• No, in the innocent early days of the internet you 'surfed' not 'browsed' - as the internet was a cool thing you could do (very, very slowly) on your Apple Mac !
    – PhillipW
    Commented Jan 20, 2013 at 23:15

I would like to add on the answers of others (obviously it's an abstraction and a metaphor).

The prior prior usage of "browsing" was a reference to certain animals' eating behaviour and, in particular, was in contrast to the behaviour of "grazing".

A HCI lecturer at university told me that the use of the term browsing (of a book, a shop, and later the Internet) was meant to imply a more active process of being presented with options (at or above head height) and being selective to eat the best, low-hanging (i.e. accessible) options.

  • Download files (HTML, css, images ...) into the browser is a developer's vision.

  • Going to a site is the user's vision.

As UX practitioners we use techniques to visualize it (whatever it is) with the user's eyes, from the user's standpoint.
Bad UI experiences frequently stem from publishing the implementation model, a design sin perpetrated by programmers (I'm one).
The great success of the Internet is in part due to how it abstracts the HTTP files thing, showing the user a UI made of pages.
No technical elements are visible, like when one drives a modern car needs not be aware of the quirks of internal combustion motors and thermodynamics rules.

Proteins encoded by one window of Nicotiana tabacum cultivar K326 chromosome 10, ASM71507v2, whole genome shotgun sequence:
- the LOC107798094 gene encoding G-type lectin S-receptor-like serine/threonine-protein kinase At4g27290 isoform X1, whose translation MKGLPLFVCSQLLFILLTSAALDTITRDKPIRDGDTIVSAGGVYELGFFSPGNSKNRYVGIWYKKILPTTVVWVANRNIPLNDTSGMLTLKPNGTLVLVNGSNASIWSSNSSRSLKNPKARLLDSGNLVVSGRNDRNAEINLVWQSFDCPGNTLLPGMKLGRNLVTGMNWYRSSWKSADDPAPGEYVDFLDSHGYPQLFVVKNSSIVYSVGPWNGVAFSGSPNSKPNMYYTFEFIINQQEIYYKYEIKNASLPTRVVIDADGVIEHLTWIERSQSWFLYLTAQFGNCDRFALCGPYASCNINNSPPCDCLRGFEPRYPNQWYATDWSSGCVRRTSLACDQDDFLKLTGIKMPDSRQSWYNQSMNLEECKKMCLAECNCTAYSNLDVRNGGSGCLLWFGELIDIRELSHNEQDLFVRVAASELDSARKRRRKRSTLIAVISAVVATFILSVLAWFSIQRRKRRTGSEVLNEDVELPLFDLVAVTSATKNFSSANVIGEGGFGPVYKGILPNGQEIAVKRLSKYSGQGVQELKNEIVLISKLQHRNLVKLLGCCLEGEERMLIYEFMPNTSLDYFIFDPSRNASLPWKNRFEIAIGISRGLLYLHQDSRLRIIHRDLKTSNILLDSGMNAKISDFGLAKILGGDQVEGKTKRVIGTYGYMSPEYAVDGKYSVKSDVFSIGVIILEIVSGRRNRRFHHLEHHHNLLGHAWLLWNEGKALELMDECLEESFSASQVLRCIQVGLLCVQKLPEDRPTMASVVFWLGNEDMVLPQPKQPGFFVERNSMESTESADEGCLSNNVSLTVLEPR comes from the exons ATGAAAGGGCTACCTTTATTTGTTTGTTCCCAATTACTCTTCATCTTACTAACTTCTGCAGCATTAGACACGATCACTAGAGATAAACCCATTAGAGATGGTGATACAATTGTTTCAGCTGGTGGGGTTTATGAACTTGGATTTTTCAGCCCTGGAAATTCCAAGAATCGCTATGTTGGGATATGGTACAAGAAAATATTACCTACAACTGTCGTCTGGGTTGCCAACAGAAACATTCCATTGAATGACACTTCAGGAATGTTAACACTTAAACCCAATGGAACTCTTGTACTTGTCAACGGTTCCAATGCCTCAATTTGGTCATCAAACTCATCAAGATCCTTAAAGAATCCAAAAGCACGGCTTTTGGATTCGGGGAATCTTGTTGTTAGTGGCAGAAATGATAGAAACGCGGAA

We say "browsing the Internet" because the verb browse implies taking a fleeting look at something or glancing at or through something or grazing... in this case the Interwebs. Having said that, I have never heard "browsing to a site", always browsing thru a site or browsing the Internet.


Well we use something called a 'web browser' which does what it's name implies, allows us to browse web pages on web sites. One could consider the term "browser" an abstraction, but technically, browsing is a word that well describes what it allows us to do; "To look through or over (something) casually".

But regardless of that, I would argue that the piece of Microsoft marketing that you rendered in your post is a completely separate idea.

Microsoft ostensibly devised that slogan and depiction because if your mind considers the text on the bottom first "Where do you want to go today?" it could then consider the text on the top to be the answer to the question "Microsoft".